Alias rejected in return type

Not sure if this is a shapeless question or a general Scala question. The code below uses shapeless.tag and works fine (imports omitted):

object Test {
  trait MoneyTag
  type Money = Int @@ MoneyTag

class Test {
  def deposit(account: Long, cents: Money) = ()
  def cash(cents: Int): Int @@ MoneyTag = tag[MoneyTag](cents)
  def add100(): Unit = deposit(1L, cash(100))

However, this method is rejected by the compiler with a type mismatch:

  def cash(cents: Int): Money = tag[MoneyTag](cents)

Since Money is an alias for Int @@ MoneyTag, what’s the difference with the previous one?


Can you paste the error here?

Test.scala:18:48: type mismatch;
[error]  found   : cents.type (with underlying type Int)
[error]  required: shapeless.tag.Tagged[Test.MoneyTag] with Int
[error]   def cash2(cents: Int): Money = tag[MoneyTag](cents)
[error]                                                ^
[error] one error found

The weird thing about this error message is the ‘required’ type. From the docs (!/index.html#shapeless.tag$ ), this expression:


Is equivalent to:

new Tagger[MoneyTag].apply[Int](cents)

Which has a return type:

Int @@ MoneyTag

Which is equivalent to:

Int with Tagged[MoneyTag]

This type is different from Tagged[MoneyTag] with Int, which the compiler is asking for. Not sure what’s going on, I would probably ask on Shapeless’ Gitter to see if anyone can explain.

In the meanwhile, if you’re open to an alternative, my lightweight newtype code ( ) seems to work:

object Test {
  val Money = Newtype[Int]()
  type Money = Money.T

class Test {
  import Test.Money

  def deposit(account: Long, cents: Money) = ()
  def cash(cents: Int): Money = Money(cents)
  def add100(): Unit = deposit(1L, cash(100))

Thanks for the link to an alternative. Looks neat.

What I don’t understand is that the call to add100 is accepted, so cash has to produce a subtype of Money, whatever that type is. If so, why can’t it have return type Money? Whatever it’s doing, shapeless.tag doesn’t seem quite ready for prime time. I was just looking for an alternative to value classes. I’ll have a look at your newtype setup.


I thought A with B is always the same type as B with A, even though the implementation can be different?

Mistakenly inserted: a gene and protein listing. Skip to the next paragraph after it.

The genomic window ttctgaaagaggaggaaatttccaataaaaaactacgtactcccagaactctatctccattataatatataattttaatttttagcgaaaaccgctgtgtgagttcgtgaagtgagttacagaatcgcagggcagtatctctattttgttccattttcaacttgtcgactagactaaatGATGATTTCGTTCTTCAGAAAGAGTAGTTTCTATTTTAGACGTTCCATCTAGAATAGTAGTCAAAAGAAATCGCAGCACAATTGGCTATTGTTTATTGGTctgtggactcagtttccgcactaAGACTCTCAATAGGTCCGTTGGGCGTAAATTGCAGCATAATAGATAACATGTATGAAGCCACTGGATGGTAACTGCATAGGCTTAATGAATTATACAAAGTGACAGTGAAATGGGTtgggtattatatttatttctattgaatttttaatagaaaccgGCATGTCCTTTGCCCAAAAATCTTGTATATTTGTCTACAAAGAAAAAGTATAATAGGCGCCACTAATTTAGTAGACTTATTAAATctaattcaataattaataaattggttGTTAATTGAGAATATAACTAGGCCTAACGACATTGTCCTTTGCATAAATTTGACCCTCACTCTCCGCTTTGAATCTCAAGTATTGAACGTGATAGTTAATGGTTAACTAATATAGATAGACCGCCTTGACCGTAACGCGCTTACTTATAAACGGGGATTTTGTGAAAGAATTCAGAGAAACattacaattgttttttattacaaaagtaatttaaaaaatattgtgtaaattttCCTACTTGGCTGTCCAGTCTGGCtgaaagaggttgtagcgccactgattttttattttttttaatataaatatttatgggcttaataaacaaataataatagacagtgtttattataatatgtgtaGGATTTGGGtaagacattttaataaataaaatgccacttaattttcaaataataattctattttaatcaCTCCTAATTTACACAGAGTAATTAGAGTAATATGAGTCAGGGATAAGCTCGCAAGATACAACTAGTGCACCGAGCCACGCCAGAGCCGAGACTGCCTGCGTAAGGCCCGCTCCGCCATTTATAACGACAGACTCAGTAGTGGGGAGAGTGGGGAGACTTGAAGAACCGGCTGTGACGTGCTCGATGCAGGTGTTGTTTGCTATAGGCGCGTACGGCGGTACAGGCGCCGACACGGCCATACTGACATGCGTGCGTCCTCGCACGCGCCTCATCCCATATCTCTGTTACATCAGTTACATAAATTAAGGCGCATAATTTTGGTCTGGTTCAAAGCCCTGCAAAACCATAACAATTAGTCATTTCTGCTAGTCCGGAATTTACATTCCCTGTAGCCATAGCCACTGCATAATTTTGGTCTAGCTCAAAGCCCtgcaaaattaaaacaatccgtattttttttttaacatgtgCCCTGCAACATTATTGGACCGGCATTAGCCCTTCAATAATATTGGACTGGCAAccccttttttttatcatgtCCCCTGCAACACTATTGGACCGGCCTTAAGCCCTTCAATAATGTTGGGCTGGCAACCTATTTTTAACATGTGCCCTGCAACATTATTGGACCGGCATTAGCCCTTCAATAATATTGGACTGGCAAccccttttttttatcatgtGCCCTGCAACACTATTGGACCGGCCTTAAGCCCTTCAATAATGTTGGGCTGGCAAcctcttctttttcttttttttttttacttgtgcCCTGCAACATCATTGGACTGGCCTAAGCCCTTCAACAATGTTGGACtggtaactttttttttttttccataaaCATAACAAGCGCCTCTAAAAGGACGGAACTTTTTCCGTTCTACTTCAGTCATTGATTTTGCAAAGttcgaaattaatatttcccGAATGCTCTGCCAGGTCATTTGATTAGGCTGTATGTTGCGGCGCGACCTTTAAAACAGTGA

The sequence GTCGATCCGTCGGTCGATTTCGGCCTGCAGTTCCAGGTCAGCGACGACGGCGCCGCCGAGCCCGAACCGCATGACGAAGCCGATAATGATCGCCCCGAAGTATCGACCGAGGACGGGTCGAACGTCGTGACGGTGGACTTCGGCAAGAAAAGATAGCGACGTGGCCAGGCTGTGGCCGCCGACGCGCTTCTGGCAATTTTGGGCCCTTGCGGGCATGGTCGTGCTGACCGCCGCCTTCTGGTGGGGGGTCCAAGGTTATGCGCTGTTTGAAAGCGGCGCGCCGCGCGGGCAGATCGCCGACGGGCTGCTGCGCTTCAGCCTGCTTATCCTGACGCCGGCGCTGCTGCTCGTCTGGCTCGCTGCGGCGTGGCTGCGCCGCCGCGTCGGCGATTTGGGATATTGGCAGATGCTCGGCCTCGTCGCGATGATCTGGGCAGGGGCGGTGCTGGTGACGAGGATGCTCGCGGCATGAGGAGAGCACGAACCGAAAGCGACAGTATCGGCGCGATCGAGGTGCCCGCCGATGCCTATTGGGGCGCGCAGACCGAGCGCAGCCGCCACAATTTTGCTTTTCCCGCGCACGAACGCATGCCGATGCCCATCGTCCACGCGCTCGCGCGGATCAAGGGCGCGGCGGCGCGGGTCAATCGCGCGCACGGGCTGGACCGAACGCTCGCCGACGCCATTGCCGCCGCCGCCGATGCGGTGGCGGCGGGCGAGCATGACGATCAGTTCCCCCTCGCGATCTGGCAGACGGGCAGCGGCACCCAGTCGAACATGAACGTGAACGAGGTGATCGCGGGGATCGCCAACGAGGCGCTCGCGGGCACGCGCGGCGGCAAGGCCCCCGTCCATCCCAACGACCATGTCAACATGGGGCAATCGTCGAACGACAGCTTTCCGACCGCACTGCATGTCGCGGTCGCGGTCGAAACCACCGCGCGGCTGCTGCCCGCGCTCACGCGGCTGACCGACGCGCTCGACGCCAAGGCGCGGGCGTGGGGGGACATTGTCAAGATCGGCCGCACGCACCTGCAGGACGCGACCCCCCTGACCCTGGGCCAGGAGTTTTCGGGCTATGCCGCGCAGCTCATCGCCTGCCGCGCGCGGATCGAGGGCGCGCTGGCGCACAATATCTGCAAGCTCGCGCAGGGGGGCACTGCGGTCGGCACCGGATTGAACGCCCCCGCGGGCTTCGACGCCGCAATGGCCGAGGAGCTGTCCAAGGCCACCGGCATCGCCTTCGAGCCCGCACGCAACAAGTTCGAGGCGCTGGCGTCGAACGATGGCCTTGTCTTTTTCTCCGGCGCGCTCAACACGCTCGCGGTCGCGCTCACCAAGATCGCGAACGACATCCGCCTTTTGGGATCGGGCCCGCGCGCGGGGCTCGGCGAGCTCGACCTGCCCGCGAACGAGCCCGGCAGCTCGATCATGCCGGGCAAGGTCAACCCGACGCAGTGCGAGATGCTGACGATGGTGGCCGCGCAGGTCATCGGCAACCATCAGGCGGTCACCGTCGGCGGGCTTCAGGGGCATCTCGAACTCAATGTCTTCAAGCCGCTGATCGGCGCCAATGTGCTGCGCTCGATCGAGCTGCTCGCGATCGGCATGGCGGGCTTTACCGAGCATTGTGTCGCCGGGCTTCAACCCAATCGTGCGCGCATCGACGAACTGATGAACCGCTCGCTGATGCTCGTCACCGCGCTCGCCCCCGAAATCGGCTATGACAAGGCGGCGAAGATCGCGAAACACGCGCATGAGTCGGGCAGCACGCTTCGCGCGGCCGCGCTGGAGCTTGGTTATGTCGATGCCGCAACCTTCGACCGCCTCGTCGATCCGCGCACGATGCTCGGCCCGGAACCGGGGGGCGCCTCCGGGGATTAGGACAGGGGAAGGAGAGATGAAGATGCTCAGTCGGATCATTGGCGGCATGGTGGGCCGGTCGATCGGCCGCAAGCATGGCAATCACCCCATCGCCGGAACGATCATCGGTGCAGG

Agreed, the implementation in Shapeless seems to have been thrown in there after a successful Stack Overflow answer showed off the neat trick. Anyway, I learned today about , which might also work for you (I haven’t tried it).

I remember Martin Odersky saying he wanted Dotty to have intersection types (A & B) because one of the problems with A with B is that it’s not commutative. We can demonstrate this:

scala> trait A { def x = 1 }
defined trait A

scala> trait B { def x = 2 }
defined trait B

scala> object AwithB extends A with B { override def x = super.x }
defined object AwithB

scala> AwithB.x
res4: Int = 2

scala> object BwithA extends B with A { override def x = super.x }
defined object BwithA

scala> BwithA.x
res5: Int = 1
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**As I said, the implementation may change, but the type is the same:

Welcome to Scala 2.12.4 (OpenJDK 64-Bit Server VM, Java 1.8.0_171).
Type in expressions for evaluation. Or try :help.

trait A; trait B
defined trait A
defined trait B

def aWithB: A with B = ???
aWithB: A with B

def bWithA: B with A = aWithB
bWithA: B with A**

Best, Oliver

1 Like

If the implementation is different, the type is ipso facto different:

trait A { def x = 1 }
trait B { def x = 2 }
class AwithB extends A with B { override def x = super.x }
class BwithA extends B with A { override def x = super.x }

val aWithB: AwithB = new BwithA // error: type mismatch
val bWithA: BwithA = new AwithB // error: type mismatch

You are merely demonstrating that a class that extends A with B is not the same type as a class that extends B with A. Two classes are always different types, even if they extend the exact same type. Therefore, this does not demonstrate that A with B is distinct from B with A.

What I meant to say is that in terms of type inference and type checking, there is no difference between A with B and B with A. Each is assignable to the other. You cannot write a method that accepts one but not the other as an argument. A type error cannot be caused by the difference between the two, unless the compiler has a bug.

But you are also right by pointing out that at the same time, instances of A with B are distinct from instances of B with A.

I guess the correct way of talking about this is that A with B and B with A are the same reference type, but distinct object types.

Best, Oliver

1 Like

aWithB and bWithA are distinct (and incompatible) types, but I still think A with B and B with A are the same type. I don’t think you can find a value that would have type A with B but not B with A (and vice-versa).

trait A
trait B

type AB = A with B
type BA = B with A

def ab: AB = null
def ba: BA = null

def f(x: AB) = ()
def g(x: BA) = ()


val x = new A with B
val y = new B with A


No type error anywhere here.

I’m not an expert in this subject, but don’t they linearize differently? Yes, A with B and B with A are very, very similar, but wouldn’t they behave differently in terms of diamond inheritance? I’m actually a bit surprised there aren’t type errors here…

scala> trait A ; trait B
defined trait A
defined trait B

scala> typeOf[A with B]
res1: $ = A with B

scala> typeOf[B with A]
res2: $ = B with A

scala> res1 <:< res2
res3: Boolean = true

scala> res2 <:< res1
res4: Boolean = true

scala> res2 =:= res1
res5: Boolean = false

scala> res1 =:= res2      // fool me twice, shame on me
res6: Boolean = false